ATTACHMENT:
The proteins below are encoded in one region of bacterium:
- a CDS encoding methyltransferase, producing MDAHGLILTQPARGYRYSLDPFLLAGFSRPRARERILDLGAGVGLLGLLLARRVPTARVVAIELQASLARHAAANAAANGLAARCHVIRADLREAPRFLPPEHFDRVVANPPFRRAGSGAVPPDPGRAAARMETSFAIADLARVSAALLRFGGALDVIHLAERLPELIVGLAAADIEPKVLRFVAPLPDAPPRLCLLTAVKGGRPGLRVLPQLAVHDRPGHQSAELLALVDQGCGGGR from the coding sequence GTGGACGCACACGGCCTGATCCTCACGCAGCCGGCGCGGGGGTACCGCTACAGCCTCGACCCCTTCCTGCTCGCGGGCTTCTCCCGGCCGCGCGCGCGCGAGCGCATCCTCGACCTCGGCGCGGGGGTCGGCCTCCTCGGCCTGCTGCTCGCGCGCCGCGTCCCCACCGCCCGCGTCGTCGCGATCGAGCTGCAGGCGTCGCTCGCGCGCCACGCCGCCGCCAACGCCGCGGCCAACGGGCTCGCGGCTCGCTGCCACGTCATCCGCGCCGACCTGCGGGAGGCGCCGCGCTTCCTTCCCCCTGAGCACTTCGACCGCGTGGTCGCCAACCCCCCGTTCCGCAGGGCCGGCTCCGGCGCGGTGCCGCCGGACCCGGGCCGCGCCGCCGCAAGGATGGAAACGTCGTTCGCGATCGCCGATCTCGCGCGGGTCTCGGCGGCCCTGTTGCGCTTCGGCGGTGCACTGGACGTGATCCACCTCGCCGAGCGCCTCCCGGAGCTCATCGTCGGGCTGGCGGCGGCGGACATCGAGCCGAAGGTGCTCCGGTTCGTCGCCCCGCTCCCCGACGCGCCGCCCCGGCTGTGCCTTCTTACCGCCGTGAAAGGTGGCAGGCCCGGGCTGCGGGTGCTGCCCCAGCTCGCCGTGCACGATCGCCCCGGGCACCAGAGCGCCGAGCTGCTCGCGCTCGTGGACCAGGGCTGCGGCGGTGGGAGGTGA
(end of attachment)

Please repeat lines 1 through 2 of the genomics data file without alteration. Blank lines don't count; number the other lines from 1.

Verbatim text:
The proteins below are encoded in one region of bacterium:
- a CDS encoding methyltransferase, producing MDAHGLILTQPARGYRYSLDPFLLAGFSRPRARERILDLGAGVGLLGLLLARRVPTARVVAIELQASLARHAAANAAANGLAARCHVIRADLREAPRFLPPEHFDRVVANPPFRRAGSGAVPPDPGRAAARMETSFAIADLARVSAALLRFGGALDVIHLAERLPELIVGLAAADIEPKVLRFVAPLPDAPPRLCLLTAVKGGRPGLRVLPQLAVHDRPGHQSAELLALVDQGCGGGR from the coding sequence GTGGACGCACACGGCCTGATCCTCACGCAGCCGGCGCGGGGGTACCGCTACAGCCTCGACCCCTTCCTGCTCGCGGGCTTCTCCCGGCCGCGCGCGCGCGAGCGCATCCTCGACCTCGGCGCGGGGGTCGGCCTCCTCGGCCTGCTGCTCGCGCGCCGCGTCCCCACCGCCCGCGTCGTCGCGATCGAGCTGCAGGCGTCGCTCGCGCGCCACGCCGCCGCCAACGCCGCGGCCAACGGGCTCGCGGCTCGCTGCCACGTCATCCGCGCCGACCTGCGGGAGGCGCCGCGCTTCCTTCCCCCTGAGCACTTCGACCGCGTGGTCGCCAACCCCCCGTTCCGCAGGGCCGGCTCCGGCGCGGTGCCGCCGGACCCGGGCCGCGCCGCCGCAAGGATGGAAACGTCGTTCGCGATCGCCGATCTCGCGCGGGTCTCGGCGGCCCTGTTGCGCTTCGGCGGTGCACTGGACGTGATCCACCTCGCCGAGCGCCTCCCGGAGCTCATCGTCGGGCTGGCGGCGGCGGACATCGAGCCGAAGGTGCTCCGGTTCGTCGCCCCGCTCCCCGACGCGCCGCCCCGGCTGTGCCTTCTTACCGCCGTGAAAGGTGGCAGGCCCGGGCTGCGGGTGCTGCCCCAGCTCGCCGTGCACGATCGCCCCGGGCACCAGAGCGCCGAGCTGCTCGCGCTCGTGGACCAGGGCTGCGGCGGTGGGAGGTGA